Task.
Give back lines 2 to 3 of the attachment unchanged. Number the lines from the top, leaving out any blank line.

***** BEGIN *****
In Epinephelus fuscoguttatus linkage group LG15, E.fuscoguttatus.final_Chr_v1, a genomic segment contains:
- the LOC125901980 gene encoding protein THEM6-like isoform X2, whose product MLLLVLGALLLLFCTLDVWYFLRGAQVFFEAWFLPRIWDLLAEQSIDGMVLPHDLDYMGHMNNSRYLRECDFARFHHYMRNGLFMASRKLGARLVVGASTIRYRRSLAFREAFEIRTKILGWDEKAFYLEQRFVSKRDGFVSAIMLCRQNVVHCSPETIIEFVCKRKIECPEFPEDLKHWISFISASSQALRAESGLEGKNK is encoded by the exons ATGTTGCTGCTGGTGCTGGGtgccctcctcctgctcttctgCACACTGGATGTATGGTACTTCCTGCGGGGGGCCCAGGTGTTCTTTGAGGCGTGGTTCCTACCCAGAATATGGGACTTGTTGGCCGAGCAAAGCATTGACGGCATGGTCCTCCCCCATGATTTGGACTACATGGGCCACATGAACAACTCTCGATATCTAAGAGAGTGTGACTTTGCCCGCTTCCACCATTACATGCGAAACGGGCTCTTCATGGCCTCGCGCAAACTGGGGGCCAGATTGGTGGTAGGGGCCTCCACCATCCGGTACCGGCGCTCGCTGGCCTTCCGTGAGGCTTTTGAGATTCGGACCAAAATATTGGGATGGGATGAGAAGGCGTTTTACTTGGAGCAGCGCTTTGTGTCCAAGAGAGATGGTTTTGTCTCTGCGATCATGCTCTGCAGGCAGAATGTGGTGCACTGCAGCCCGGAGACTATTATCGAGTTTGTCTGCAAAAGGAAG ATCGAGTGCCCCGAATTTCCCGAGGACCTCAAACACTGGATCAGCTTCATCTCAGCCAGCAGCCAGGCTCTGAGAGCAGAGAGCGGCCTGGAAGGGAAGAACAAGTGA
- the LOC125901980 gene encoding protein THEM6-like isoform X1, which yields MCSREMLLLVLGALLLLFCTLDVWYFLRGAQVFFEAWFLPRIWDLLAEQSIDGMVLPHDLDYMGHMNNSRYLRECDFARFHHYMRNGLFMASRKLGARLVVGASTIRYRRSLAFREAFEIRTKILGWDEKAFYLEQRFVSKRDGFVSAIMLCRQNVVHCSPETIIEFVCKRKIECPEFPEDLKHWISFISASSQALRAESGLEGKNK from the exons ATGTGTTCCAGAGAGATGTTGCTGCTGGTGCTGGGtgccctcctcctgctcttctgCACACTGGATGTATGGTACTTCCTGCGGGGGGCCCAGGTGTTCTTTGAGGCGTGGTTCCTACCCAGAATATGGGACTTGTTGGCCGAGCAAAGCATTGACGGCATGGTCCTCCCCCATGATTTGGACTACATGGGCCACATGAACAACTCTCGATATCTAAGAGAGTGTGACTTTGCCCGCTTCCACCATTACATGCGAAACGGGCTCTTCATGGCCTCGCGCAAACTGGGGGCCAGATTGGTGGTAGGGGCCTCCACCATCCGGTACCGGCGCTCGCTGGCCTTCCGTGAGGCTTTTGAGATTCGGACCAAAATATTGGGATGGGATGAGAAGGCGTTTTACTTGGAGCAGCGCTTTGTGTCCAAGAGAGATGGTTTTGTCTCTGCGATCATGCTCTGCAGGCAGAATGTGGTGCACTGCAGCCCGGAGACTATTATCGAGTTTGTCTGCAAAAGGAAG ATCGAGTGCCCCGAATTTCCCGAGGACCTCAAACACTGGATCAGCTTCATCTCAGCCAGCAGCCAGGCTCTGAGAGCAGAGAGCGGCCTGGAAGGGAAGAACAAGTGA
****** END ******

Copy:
- the LOC125901980 gene encoding protein THEM6-like isoform X2, whose product MLLLVLGALLLLFCTLDVWYFLRGAQVFFEAWFLPRIWDLLAEQSIDGMVLPHDLDYMGHMNNSRYLRECDFARFHHYMRNGLFMASRKLGARLVVGASTIRYRRSLAFREAFEIRTKILGWDEKAFYLEQRFVSKRDGFVSAIMLCRQNVVHCSPETIIEFVCKRKIECPEFPEDLKHWISFISASSQALRAESGLEGKNK is encoded by the exons ATGTTGCTGCTGGTGCTGGGtgccctcctcctgctcttctgCACACTGGATGTATGGTACTTCCTGCGGGGGGCCCAGGTGTTCTTTGAGGCGTGGTTCCTACCCAGAATATGGGACTTGTTGGCCGAGCAAAGCATTGACGGCATGGTCCTCCCCCATGATTTGGACTACATGGGCCACATGAACAACTCTCGATATCTAAGAGAGTGTGACTTTGCCCGCTTCCACCATTACATGCGAAACGGGCTCTTCATGGCCTCGCGCAAACTGGGGGCCAGATTGGTGGTAGGGGCCTCCACCATCCGGTACCGGCGCTCGCTGGCCTTCCGTGAGGCTTTTGAGATTCGGACCAAAATATTGGGATGGGATGAGAAGGCGTTTTACTTGGAGCAGCGCTTTGTGTCCAAGAGAGATGGTTTTGTCTCTGCGATCATGCTCTGCAGGCAGAATGTGGTGCACTGCAGCCCGGAGACTATTATCGAGTTTGTCTGCAAAAGGAAG ATCGAGTGCCCCGAATTTCCCGAGGACCTCAAACACTGGATCAGCTTCATCTCAGCCAGCAGCCAGGCTCTGAGAGCAGAGAGCGGCCTGGAAGGGAAGAACAAGTGA
- the LOC125901980 gene encoding protein THEM6-like isoform X1, which yields MCSREMLLLVLGALLLLFCTLDVWYFLRGAQVFFEAWFLPRIWDLLAEQSIDGMVLPHDLDYMGHMNNSRYLRECDFARFHHYMRNGLFMASRKLGARLVVGASTIRYRRSLAFREAFEIRTKILGWDEKAFYLEQRFVSKRDGFVSAIMLCRQNVVHCSPETIIEFVCKRKIECPEFPEDLKHWISFISASSQALRAESGLEGKNK from the exons ATGTGTTCCAGAGAGATGTTGCTGCTGGTGCTGGGtgccctcctcctgctcttctgCACACTGGATGTATGGTACTTCCTGCGGGGGGCCCAGGTGTTCTTTGAGGCGTGGTTCCTACCCAGAATATGGGACTTGTTGGCCGAGCAAAGCATTGACGGCATGGTCCTCCCCCATGATTTGGACTACATGGGCCACATGAACAACTCTCGATATCTAAGAGAGTGTGACTTTGCCCGCTTCCACCATTACATGCGAAACGGGCTCTTCATGGCCTCGCGCAAACTGGGGGCCAGATTGGTGGTAGGGGCCTCCACCATCCGGTACCGGCGCTCGCTGGCCTTCCGTGAGGCTTTTGAGATTCGGACCAAAATATTGGGATGGGATGAGAAGGCGTTTTACTTGGAGCAGCGCTTTGTGTCCAAGAGAGATGGTTTTGTCTCTGCGATCATGCTCTGCAGGCAGAATGTGGTGCACTGCAGCCCGGAGACTATTATCGAGTTTGTCTGCAAAAGGAAG ATCGAGTGCCCCGAATTTCCCGAGGACCTCAAACACTGGATCAGCTTCATCTCAGCCAGCAGCCAGGCTCTGAGAGCAGAGAGCGGCCTGGAAGGGAAGAACAAGTGA